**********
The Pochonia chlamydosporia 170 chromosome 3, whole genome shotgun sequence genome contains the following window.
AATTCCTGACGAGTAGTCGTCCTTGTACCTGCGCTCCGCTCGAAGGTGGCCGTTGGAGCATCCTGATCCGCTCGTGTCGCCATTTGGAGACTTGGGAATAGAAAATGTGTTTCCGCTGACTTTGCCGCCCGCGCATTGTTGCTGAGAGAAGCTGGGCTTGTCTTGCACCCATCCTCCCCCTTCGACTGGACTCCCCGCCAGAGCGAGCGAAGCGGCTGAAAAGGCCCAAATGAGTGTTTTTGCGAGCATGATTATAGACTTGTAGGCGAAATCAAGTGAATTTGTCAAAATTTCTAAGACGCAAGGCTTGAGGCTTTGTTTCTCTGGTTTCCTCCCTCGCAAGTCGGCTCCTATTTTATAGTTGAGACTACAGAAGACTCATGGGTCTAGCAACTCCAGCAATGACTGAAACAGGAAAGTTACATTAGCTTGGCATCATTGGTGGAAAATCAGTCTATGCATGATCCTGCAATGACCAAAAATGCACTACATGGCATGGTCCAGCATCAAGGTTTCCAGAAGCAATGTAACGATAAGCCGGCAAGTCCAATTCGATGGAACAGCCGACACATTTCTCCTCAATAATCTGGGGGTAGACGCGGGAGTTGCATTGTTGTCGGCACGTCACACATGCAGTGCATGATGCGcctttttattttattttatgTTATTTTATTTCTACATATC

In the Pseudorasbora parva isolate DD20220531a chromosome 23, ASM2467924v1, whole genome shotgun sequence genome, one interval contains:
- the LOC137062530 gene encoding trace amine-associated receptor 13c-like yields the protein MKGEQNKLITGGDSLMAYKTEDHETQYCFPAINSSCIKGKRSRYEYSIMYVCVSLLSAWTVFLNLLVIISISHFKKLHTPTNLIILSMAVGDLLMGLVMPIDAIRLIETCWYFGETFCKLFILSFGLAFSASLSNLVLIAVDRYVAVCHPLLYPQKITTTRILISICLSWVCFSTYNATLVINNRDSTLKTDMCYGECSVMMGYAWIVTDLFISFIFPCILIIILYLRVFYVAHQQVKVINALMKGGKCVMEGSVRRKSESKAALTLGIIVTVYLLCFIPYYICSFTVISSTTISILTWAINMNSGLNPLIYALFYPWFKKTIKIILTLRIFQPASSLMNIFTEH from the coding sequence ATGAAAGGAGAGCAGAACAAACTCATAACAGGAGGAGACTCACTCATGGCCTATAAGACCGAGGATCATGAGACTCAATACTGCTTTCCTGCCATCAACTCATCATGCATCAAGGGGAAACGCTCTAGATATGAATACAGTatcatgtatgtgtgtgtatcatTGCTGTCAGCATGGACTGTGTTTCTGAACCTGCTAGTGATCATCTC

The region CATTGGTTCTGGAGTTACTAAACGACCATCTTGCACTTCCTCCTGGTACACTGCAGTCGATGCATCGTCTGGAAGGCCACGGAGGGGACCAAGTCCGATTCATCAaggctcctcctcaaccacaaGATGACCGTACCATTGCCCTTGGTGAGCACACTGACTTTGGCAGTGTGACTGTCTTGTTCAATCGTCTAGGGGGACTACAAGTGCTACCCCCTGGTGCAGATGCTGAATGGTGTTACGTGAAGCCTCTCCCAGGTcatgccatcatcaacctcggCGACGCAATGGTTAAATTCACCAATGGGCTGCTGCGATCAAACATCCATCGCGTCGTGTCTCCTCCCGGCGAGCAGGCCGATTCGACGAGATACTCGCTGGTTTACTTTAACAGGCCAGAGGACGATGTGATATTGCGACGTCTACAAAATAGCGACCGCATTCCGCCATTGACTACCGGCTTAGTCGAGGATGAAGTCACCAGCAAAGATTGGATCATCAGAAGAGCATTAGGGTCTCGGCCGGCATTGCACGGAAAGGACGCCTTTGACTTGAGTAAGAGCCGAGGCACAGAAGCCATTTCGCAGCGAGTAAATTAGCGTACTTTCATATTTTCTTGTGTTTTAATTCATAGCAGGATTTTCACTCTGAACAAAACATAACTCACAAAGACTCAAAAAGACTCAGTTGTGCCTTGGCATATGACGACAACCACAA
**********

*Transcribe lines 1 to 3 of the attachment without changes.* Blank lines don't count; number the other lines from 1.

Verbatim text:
The Pochonia chlamydosporia 170 chromosome 3, whole genome shotgun sequence genome contains the following window.
AATTCCTGACGAGTAGTCGTCCTTGTACCTGCGCTCCGCTCGAAGGTGGCCGTTGGAGCATCCTGATCCGCTCGTGTCGCCATTTGGAGACTTGGGAATAGAAAATGTGTTTCCGCTGACTTTGCCGCCCGCGCATTGTTGCTGAGAGAAGCTGGGCTTGTCTTGCACCCATCCTCCCCCTTCGACTGGACTCCCCGCCAGAGCGAGCGAAGCGGCTGAAAAGGCCCAAATGAGTGTTTTTGCGAGCATGATTATAGACTTGTAGGCGAAATCAAGTGAATTTGTCAAAATTTCTAAGACGCAAGGCTTGAGGCTTTGTTTCTCTGGTTTCCTCCCTCGCAAGTCGGCTCCTATTTTATAGTTGAGACTACAGAAGACTCATGGGTCTAGCAACTCCAGCAATGACTGAAACAGGAAAGTTACATTAGCTTGGCATCATTGGTGGAAAATCAGTCTATGCATGATCCTGCAATGACCAAAAATGCACTACATGGCATGGTCCAGCATCAAGGTTTCCAGAAGCAATGTAACGATAAGCCGGCAAGTCCAATTCGATGGAACAGCCGACACATTTCTCCTCAATAATCTGGGGGTAGACGCGGGAGTTGCATTGTTGTCGGCACGTCACACATGCAGTGCATGATGCGcctttttattttattttatgTTATTTTATTTCTACATATC

In the Pseudorasbora parva isolate DD20220531a chromosome 23, ASM2467924v1, whole genome shotgun sequence genome, one interval contains: